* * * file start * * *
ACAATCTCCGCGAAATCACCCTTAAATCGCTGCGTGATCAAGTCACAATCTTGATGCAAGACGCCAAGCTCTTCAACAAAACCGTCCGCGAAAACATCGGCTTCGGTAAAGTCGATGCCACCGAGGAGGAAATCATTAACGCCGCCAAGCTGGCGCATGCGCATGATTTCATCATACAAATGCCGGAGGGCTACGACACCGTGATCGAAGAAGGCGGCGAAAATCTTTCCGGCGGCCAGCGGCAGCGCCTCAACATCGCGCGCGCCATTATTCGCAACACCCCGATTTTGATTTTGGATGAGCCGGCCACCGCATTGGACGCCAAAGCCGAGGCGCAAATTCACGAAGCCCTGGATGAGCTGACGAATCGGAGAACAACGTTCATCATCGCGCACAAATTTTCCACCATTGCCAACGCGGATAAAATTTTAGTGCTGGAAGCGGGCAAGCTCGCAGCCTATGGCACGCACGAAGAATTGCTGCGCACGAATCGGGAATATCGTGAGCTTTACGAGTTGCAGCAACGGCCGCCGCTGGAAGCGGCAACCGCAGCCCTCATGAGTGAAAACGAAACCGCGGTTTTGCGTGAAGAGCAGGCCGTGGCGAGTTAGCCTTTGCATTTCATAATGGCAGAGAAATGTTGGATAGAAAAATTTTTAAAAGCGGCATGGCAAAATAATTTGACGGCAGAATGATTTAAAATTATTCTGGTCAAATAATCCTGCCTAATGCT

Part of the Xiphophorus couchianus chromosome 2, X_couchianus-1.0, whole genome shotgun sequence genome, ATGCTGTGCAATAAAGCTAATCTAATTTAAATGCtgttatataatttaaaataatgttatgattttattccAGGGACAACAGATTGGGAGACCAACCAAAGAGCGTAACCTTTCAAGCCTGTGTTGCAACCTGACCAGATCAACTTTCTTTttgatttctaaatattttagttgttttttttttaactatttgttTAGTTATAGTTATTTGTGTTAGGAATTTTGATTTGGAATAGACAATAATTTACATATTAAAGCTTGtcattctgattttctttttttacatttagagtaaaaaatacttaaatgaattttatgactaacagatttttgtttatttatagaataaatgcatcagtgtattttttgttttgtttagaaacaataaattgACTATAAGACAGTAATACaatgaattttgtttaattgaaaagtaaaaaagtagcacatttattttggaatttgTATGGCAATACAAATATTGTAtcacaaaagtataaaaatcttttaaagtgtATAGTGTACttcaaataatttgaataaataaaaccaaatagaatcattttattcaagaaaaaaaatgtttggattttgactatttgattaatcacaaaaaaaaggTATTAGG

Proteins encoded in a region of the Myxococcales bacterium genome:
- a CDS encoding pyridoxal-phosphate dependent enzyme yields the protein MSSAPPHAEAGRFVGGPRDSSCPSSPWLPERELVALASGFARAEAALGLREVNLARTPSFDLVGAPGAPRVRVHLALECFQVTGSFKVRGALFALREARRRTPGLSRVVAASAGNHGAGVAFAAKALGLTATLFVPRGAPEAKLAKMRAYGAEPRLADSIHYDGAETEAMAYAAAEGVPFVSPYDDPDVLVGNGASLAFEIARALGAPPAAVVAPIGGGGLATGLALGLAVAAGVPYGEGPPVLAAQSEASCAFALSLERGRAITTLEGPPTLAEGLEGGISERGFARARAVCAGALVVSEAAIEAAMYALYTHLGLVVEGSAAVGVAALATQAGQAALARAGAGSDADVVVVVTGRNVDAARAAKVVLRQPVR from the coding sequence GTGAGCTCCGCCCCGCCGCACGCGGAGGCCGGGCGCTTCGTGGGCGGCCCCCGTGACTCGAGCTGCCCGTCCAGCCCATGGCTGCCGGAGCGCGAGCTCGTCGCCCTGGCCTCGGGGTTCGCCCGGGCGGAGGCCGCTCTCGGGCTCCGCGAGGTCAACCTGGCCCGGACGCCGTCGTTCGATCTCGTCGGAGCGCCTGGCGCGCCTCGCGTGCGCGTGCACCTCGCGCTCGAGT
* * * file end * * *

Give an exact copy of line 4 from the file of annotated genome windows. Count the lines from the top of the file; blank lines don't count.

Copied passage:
- a CDS encoding pyridoxal-phosphate dependent enzyme yields the protein MSSAPPHAEAGRFVGGPRDSSCPSSPWLPERELVALASGFARAEAALGLREVNLARTPSFDLVGAPGAPRVRVHLALECFQVTGSFKVRGALFALREARRRTPGLSRVVAASAGNHGAGVAFAAKALGLTATLFVPRGAPEAKLAKMRAYGAEPRLADSIHYDGAETEAMAYAAAEGVPFVSPYDDPDVLVGNGASLAFEIARALGAPPAAVVAPIGGGGLATGLALGLAVAAGVPYGEGPPVLAAQSEASCAFALSLERGRAITTLEGPPTLAEGLEGGISERGFARARAVCAGALVVSEAAIEAAMYALYTHLGLVVEGSAAVGVAALATQAGQAALARAGAGSDADVVVVVTGRNVDAARAAKVVLRQPVR from the coding sequence GTGAGCTCCGCCCCGCCGCACGCGGAGGCCGGGCGCTTCGTGGGCGGCCCCCGTGACTCGAGCTGCCCGTCCAGCCCATGGCTGCCGGAGCGCGAGCTCGTCGCCCTGGCCTCGGGGTTCGCCCGGGCGGAGGCCGCTCTCGGGCTCCGCGAGGTCAACCTGGCCCGGACGCCGTCGTTCGATCTCGTCGGAGCGCCTGGCGCGCCTCGCGTGCGCGTGCACCTCGCGCTCGAGT